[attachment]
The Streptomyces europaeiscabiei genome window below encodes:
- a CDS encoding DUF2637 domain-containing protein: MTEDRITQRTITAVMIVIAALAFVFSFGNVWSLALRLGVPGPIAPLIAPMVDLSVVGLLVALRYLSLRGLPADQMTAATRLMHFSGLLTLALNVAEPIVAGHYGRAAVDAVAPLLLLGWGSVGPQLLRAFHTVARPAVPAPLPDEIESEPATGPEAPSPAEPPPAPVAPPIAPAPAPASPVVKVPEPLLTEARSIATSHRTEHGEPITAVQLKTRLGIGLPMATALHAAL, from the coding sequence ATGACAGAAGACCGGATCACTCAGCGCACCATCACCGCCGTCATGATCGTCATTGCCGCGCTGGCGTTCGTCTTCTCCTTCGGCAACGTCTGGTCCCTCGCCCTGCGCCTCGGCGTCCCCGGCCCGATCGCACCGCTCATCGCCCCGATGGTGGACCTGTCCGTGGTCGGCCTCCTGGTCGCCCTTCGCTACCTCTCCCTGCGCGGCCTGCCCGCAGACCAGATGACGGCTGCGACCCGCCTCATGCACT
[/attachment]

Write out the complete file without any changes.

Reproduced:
The Streptomyces europaeiscabiei genome window below encodes:
- a CDS encoding DUF2637 domain-containing protein: MTEDRITQRTITAVMIVIAALAFVFSFGNVWSLALRLGVPGPIAPLIAPMVDLSVVGLLVALRYLSLRGLPADQMTAATRLMHFSGLLTLALNVAEPIVAGHYGRAAVDAVAPLLLLGWGSVGPQLLRAFHTVARPAVPAPLPDEIESEPATGPEAPSPAEPPPAPVAPPIAPAPAPASPVVKVPEPLLTEARSIATSHRTEHGEPITAVQLKTRLGIGLPMATALHAAL, from the coding sequence ATGACAGAAGACCGGATCACTCAGCGCACCATCACCGCCGTCATGATCGTCATTGCCGCGCTGGCGTTCGTCTTCTCCTTCGGCAACGTCTGGTCCCTCGCCCTGCGCCTCGGCGTCCCCGGCCCGATCGCACCGCTCATCGCCCCGATGGTGGACCTGTCCGTGGTCGGCCTCCTGGTCGCCCTTCGCTACCTCTCCCTGCGCGGCCTGCCCGCAGACCAGATGACGGCTGCGACCCGCCTCATGCACT